Tag Archives: insider threat

How To Know When It’s Time To Upgrade Your Data Loss Prevention Strategy

Tactics that involve prevention and protection always need constant upgrading, changing and reworking. As technology changes and people find new workarounds, so to do you need to continue finding new ways to upgrade your data loss prevention strategy. Obviously, this can be quite time-consuming and costly for small to medium enterprises, particularly, so a sensible approach is to consider when and why you should be looking to improve your data loss prevention (DLP) strategy. This knowledge will allow you to prioritise your company’s resource effectively to help protect against any breaches.

Know the culprit
While much of the attention about data loss points to outside threats from cyber-attackers, it’s estimated that more than 40% of all data breaches occur internally. These can be intentional, but they can also be due to just a careless click of the mouse. Being aware of how your data could be lost, is the first step to upgrading your strategy.

Assess your sensitive information
It’s not entirely realistic for a small or medium sized company to have a mammoth DLP strategy that protects all of the company’s information to a very high level. Nor do most companies want that as it often comes with an increased level of administration that would significantly decrease an employer’s output, were it to be applied to every file in the company.

So, assessing the files that your company has is crucial to know when to upgrade your DLP strategy. The easiest way to do this is to look at the worst-case scenario for each set of files that your company has. If someone were to accidentally send a file to the wrong person, or maliciously release it to the public, what would the ramifications be for your company, both in terms of financial and that of reputation.

Qualification
Then, qualify your data files into groups – high risk, medium risk and low risk. Most companies with internet security and data loss protection strategies will have all-encompassing security that includes all files, even those low risk. It’s the high risk and, to a lesser extent, the medium risk files that you need to have a strong DLP plan around.

It’s also worth being mindful of whether the strategy covers new files that are created. Is there a process that qualifies this data into the ‘risk buckets’ mentioned above? Your DLP strategy is only as good as how it’s being implemented. If you find that there are gaps when you go through the process yourself, it’s time to look at an upgrade.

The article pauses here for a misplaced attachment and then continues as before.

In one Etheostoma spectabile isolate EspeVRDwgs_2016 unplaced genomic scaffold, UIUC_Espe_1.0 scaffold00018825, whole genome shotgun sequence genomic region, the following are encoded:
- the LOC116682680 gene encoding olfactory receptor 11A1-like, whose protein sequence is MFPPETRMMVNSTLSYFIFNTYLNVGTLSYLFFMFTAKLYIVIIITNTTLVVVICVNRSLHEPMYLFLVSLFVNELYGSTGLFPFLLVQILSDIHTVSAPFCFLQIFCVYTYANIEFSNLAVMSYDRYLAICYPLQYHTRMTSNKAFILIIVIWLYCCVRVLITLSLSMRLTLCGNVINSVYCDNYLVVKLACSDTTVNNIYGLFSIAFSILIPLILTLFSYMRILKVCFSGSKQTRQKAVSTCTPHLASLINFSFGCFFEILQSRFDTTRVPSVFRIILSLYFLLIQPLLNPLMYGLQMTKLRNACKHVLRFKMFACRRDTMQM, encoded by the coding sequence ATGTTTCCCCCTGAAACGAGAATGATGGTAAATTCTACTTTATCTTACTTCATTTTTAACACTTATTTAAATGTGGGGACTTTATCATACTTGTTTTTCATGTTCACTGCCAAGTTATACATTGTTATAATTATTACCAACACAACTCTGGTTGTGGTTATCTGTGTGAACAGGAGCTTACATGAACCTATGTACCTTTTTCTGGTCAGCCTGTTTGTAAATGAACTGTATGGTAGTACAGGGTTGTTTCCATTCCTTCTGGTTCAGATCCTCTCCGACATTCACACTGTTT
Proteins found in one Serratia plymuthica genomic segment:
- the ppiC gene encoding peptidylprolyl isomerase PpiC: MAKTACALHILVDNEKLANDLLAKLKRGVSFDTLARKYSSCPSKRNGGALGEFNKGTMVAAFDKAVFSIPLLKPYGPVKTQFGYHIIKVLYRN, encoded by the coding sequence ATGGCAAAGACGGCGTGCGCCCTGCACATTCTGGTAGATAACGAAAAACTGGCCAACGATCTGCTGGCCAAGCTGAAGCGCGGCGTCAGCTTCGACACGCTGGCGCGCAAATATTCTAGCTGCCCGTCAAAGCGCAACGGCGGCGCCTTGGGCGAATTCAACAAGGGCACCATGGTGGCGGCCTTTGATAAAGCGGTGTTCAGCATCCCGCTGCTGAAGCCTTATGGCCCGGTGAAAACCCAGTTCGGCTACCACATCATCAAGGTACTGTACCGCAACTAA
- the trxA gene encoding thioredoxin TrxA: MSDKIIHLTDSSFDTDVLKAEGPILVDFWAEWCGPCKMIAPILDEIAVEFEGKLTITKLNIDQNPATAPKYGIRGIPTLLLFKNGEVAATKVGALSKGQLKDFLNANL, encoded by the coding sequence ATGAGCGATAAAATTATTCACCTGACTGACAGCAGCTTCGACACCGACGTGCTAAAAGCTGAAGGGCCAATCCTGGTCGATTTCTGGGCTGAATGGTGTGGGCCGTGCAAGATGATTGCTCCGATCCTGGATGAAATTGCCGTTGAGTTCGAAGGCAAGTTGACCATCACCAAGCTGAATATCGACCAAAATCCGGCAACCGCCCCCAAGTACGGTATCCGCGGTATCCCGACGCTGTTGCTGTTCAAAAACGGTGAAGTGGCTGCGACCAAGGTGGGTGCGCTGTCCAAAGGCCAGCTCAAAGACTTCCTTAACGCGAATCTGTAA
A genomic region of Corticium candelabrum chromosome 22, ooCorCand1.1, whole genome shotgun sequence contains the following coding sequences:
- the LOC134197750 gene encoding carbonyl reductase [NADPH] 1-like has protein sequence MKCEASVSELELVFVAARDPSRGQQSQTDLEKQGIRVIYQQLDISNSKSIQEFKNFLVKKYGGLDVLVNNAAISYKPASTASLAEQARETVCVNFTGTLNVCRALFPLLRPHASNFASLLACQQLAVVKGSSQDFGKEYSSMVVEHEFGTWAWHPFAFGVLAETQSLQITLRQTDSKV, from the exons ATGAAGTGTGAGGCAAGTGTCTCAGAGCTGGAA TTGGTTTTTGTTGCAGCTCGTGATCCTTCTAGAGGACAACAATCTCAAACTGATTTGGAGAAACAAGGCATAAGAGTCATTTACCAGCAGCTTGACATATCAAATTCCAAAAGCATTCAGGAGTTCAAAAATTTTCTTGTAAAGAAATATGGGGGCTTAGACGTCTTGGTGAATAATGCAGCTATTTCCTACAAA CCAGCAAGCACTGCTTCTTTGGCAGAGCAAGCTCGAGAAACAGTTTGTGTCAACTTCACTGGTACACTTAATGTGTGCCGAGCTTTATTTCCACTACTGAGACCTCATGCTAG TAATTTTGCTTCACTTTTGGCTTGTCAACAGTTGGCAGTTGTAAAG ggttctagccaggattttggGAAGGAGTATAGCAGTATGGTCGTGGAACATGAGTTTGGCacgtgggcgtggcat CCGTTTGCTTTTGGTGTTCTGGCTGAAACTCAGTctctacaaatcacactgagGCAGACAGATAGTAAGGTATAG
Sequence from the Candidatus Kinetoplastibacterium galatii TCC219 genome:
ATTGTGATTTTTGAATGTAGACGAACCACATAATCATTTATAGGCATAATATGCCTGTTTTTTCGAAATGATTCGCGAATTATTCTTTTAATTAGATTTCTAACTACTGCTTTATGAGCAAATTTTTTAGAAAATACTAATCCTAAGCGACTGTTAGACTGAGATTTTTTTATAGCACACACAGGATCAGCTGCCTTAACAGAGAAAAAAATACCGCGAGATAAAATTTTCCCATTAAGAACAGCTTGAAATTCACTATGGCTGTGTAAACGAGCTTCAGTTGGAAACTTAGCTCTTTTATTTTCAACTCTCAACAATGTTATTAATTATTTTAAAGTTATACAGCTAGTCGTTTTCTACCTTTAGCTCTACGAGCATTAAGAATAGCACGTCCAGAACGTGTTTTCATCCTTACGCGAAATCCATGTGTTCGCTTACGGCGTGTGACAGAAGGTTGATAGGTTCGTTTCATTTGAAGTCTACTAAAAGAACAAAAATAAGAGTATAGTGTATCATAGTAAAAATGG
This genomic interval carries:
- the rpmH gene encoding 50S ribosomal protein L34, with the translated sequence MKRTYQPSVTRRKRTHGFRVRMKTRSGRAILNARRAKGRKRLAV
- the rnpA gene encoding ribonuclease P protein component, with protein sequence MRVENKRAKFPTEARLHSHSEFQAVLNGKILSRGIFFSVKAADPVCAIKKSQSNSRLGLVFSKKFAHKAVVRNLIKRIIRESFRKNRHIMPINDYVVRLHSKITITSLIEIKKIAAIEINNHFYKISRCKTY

Accepting technological change
It can be difficult for companies who have invested a great deal in a solution to look at making significant changes to it. Often there are stakeholders or other parties who may not realise the necessity in doing this and therefore the cause also has to be justified.

However, one of the biggest weaknesses of all DLP strategies is that they are reactive. They constantly have to be told what to look for – the kinds of encryptions and data formats, for instance. As we all know, technology is changing and progressing at an unprecedented rate. Because of this, those encryptions and formats are constantly changing and therefore an effective DLP strategy should be updated accordingly.

So, when? Well, the answer is constantly, but the good news is that there are plenty of affordable solutions of technology that can fill the gaps in your DLP strategy, rather than completely reworking the entire thing – an unnecessary exercise. Software such as classification software can help to combat the issue above and only serves to strengthen your DLP strategy in a cost-effective way.

Although it would be nice to have a set of rules in place to know exactly when to upgrade your DLP strategy, such a set of rules would be unrealistic and not flexible enough to take into account all of the changing variables. Instead, an approach that involves a full assessment, qualification and reworking is best when considering an upgrade.

When You Should Switch To Biometrics For Data Protection